Feeds

Nasdaq red-faced after software snafu stalls Facebook IPO

'Humbled' chief promises fix for temperamental public debut system

Eight steps to building an HP BladeSystem

Nasdaq OMX chief Robert Greifeld has said he is "humbly embarrassed" by the technical glitch that held up Facebook's IPO on Friday.

Greifeld said that problems with order cancellations interfered with the social network's debut, delaying it by more than two hours from the ringing of the bell at 9am EDT.

"This was not our finest hour," he told reporters in a conference call on Sunday, according to the Wall Street Journal.

He also said that Nasdaq would be making changes to its auction process, but he didn't reveal any details.

Nasdaq had performed extensive testing beforehand and hadn't spotted the problem, but a malfunction apparently sent the stock exchanges systems into a loop that stopped the shares from coming online on schedule.

Some are blaming the technical problems for the poor performance of Facebook shares on Friday; the stock closed at just 0.6 per cent above the IPO price despite the preceding public anticipation of a big bump.

Traders said that investors got cold feet after having to wait over two hours after the stock started trading to see if their initial orders had been honoured or cancelled in the technical hiccup. Since they didn't know for sure how much they'd bought or sold and at what price, they bailed out.

The problems aren't the first technical issues to come up on newly computerised stock exchanges. In May 2010, a computer-driven sale worth $4.1bn triggered a "flash crash" that temporarily wiped out $1 trillion worth of shareholder equity in minutes.

In March this year, the US's third-largest stock exchange, BATS Global Markets, had to withdraw its own IPO on its own exchange after a series of unforeseen glitches. ®

Mobile application security vulnerability report

More from The Register

next story
BBC goes offline in MASSIVE COCKUP: Stephen Fry partly muzzled
Auntie tight-lipped as major outage rolls on
iPad? More like iFAD: We reveal why Apple fell into IBM's arms
But never fear fanbois, you're still lapping up iPhones, Macs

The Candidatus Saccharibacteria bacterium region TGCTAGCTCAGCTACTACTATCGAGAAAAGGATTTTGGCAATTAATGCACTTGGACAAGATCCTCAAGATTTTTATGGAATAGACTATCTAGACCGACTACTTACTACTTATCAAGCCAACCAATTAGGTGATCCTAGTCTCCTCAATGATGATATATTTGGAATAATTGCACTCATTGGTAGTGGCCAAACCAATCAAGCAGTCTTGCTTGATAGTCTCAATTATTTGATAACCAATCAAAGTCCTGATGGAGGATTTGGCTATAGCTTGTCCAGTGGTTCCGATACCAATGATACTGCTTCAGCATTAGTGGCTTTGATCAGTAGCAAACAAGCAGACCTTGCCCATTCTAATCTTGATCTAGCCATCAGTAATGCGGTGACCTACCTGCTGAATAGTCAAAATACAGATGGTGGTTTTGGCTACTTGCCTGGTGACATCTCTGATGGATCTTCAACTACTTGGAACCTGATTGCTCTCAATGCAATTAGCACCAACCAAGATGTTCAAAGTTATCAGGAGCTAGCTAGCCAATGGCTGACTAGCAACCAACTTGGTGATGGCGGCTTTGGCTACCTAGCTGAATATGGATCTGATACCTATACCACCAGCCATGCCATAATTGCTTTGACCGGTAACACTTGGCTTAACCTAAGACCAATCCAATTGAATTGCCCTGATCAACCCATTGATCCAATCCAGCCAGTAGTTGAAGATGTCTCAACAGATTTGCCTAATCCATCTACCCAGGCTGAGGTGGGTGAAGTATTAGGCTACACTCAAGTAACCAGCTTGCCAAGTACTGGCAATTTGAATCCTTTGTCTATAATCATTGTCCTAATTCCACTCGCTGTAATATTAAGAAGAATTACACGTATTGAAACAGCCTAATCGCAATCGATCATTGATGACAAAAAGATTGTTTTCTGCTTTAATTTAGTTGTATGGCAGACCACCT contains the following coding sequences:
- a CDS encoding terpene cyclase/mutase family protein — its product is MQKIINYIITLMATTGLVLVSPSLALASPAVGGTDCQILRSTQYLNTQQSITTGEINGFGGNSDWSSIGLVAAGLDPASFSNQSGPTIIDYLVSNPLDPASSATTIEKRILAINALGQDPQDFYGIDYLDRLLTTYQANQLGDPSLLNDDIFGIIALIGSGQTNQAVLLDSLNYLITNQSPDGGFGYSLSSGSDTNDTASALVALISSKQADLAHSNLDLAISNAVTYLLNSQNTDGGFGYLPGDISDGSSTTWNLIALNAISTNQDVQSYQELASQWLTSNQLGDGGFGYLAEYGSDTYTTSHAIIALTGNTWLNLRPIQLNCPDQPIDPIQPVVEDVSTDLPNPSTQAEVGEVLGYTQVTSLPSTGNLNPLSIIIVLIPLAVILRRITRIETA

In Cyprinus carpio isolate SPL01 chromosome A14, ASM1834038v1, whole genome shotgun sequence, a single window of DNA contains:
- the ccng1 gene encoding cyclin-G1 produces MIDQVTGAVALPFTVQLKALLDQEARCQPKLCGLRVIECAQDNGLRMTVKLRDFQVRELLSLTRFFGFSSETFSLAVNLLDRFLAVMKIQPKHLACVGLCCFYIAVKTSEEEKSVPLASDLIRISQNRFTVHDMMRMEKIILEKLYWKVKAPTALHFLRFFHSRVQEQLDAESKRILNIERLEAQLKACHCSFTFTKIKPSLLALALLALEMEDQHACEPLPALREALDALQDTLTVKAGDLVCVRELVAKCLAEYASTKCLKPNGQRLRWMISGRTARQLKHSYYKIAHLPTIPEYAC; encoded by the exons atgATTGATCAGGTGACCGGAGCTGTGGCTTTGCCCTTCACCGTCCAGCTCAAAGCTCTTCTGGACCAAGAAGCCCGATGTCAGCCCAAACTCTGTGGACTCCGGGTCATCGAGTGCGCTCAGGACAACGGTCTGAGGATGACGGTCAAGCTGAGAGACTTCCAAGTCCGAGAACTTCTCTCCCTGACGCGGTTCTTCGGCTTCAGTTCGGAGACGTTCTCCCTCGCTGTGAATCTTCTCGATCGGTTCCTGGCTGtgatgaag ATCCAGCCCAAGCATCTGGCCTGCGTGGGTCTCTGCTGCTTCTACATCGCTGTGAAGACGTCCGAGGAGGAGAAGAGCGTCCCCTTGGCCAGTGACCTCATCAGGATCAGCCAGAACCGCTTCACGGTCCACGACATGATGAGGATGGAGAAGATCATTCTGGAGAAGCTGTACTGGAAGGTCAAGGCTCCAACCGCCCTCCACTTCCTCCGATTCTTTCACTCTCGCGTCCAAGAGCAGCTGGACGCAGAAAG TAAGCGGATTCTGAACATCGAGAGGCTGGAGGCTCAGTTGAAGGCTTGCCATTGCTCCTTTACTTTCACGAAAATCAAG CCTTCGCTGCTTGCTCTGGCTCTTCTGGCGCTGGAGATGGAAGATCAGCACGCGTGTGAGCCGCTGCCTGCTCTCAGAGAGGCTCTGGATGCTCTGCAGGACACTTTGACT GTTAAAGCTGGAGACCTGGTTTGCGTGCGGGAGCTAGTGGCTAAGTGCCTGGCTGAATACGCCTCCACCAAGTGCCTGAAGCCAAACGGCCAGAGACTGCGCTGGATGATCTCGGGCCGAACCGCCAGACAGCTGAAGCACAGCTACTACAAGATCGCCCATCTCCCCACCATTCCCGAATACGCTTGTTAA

White? Male? You work in tech? Let us guess ... Twitter? We KNEW it!
Grim diversity numbers dumped alongside Facebook earnings
Bose says today IS F*** With Dre Day: Beats sued in patent battle
Music gear giant seeks some of that sweet, sweet Apple pie
HP, Microsoft prove it again: Big Business doesn't create jobs
SMEs get lip service - what they need is dinner at the Club
ITC: Seagate and LSI can infringe Realtek patents because Realtek isn't in the US
Land of the (get off scot) free, when it's a foreign owner
Amazon Reveals One Weird Trick: A Loss On Almost $20bn In Sales
Investors really hate it: Share price plunge as growth SLOWS in key AWS division
Dude, you're getting a Dell – with BITCOIN: IT giant slurps cryptocash
1. Buy PC with Bitcoin. 2. Mine more coins. 3. Goto step 1
prev story

Whitepapers

Top three mobile application threats
Prevent sensitive data leakage over insecure channels or stolen mobile devices.
Implementing global e-invoicing with guaranteed legal certainty
Explaining the role local tax compliance plays in successful supply chain management and e-business and how leading global brands are addressing this.
Boost IT visibility and business value
How building a great service catalog relieves pressure points and demonstrates the value of IT service management.
Designing a Defense for Mobile Applications
Learn about the various considerations for defending mobile applications - from the application architecture itself to the myriad testing technologies.
Build a business case: developing custom apps
Learn how to maximize the value of custom applications by accelerating and simplifying their development.